In the matter of Huitt-Zollars Inc (2015-PER-671, 24 January 2019), the Board of Alien Labour Certification (BALCA) came down on the side of the employer by ruling that there is a lack of clarification about licensing on Form 9089 and that a Programme Electronic Review Management (PERM) application should not be denied for failure to state the alien's acquisition of a licence. A panel of three judges stated that it is not apparent from Form 9089 where the alien's licence should be included and that this defect cannot be cured by an FAQ which is mere guidance.
However, the fly in the ointment is that while Form 9089 does not itself clarify this point, the separate instructions to the form do require employers to include licence acquisition on Form 9089 in Section K (Alien Work Experience, Item 9) for each of the jobs listed.
The ETA Form 9089 instructions (separate from Form 9089 itself) include section-by-section instructions for completing Form 9089. The instructions for Section K provide a stipulation for Section a, Job 1, Item 9:
Enter the details of the job performed by the alien while employed. Include the phone number of the employer and the name of the alien's supervisor. Job descriptions should also include specific details of the work performed, with emphasis on skills, qualifications, certifications, and licenses required, managerial or supervisory functions performed, materials or products handled, and machines, tools, and equipment used or operated.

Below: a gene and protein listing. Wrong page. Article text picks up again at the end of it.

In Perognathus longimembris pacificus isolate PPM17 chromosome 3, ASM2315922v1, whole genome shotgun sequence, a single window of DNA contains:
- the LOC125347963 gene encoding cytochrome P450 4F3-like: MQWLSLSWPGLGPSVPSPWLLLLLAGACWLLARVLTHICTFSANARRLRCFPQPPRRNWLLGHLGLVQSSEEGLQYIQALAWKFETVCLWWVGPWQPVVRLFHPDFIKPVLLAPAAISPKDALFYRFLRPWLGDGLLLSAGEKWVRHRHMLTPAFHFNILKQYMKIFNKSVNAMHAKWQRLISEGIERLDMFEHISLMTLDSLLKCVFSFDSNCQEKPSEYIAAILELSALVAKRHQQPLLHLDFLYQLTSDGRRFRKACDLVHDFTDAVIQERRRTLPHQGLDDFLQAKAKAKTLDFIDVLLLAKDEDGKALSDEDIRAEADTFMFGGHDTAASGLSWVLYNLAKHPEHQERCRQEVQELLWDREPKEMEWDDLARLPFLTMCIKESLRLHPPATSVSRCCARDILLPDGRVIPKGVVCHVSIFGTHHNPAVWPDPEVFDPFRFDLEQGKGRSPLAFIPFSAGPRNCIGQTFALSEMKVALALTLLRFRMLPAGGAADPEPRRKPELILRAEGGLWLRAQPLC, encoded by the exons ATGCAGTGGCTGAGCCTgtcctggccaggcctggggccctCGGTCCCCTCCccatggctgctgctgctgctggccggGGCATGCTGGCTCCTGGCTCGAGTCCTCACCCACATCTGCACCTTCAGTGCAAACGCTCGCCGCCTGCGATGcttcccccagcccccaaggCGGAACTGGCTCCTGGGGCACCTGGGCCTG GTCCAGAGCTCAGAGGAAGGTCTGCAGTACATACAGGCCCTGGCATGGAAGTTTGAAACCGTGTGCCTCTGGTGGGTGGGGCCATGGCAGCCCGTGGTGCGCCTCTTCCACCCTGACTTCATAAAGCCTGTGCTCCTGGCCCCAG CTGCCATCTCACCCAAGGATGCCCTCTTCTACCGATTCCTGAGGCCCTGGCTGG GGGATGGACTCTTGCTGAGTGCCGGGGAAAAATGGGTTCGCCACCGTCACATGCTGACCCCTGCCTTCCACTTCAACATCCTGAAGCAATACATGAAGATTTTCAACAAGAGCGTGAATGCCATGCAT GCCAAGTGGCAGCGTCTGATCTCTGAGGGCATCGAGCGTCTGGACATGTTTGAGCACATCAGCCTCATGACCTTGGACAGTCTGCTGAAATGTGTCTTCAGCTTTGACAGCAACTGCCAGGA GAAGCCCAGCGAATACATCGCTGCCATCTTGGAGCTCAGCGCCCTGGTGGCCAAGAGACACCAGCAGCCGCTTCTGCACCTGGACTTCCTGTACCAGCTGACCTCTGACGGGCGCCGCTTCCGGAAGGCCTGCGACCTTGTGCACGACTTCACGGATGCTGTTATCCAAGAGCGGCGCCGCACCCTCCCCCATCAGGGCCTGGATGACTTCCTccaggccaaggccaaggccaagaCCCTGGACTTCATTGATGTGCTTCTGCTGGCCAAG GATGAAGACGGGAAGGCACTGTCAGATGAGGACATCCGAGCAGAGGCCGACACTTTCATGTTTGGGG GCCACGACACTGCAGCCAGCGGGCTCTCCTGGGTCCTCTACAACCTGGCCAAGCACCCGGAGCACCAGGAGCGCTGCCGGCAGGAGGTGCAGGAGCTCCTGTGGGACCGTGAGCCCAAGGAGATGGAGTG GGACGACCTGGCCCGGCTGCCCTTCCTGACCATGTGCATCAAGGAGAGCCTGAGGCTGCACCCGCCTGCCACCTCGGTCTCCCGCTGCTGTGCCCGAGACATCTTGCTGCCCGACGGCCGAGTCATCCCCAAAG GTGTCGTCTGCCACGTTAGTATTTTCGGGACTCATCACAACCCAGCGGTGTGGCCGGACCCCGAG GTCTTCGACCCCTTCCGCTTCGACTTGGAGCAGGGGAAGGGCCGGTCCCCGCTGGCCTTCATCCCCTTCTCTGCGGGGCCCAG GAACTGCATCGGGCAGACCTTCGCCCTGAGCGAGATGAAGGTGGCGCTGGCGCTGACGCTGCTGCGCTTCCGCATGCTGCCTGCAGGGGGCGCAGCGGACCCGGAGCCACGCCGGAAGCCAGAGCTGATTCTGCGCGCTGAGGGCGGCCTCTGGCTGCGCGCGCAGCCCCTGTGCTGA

The Office of Foreign Labour Certification has been adamant in stating that the language used in the separate instructions to Form 9089 puts the employer on notice that licence acquisition must be written on Form 9089 in Section K, Item 9 in 'past jobs' to show that the alien meets the minimum requirements.
Should the question arise as to why BALCA would say that there is nothing in the instructions requiring licence acquisition on Form 9089, when in fact the instructions to the form include language pertaining to "licenses required", the explanation may be that in BALCA's first PERM decision – HealthAmerica – BALCA essentially held that since PERM imposes zero tolerance on employers in its PERM programme, the forms must be user-friendly.
Neither the employer nor the certifying officer wrote a brief to BALCA in this case. In addition, complicated facts related to confusion in the initial filing of the appeal gave rise to the implication that both the employer and BALCA disregarded the language in the instructions. This case should not be interpreted to mean that employers may ignore the instructions with impunity, as the pendulum of justice may swing either way depending on the facts of each case and the opinion of the specific BALCA panel.
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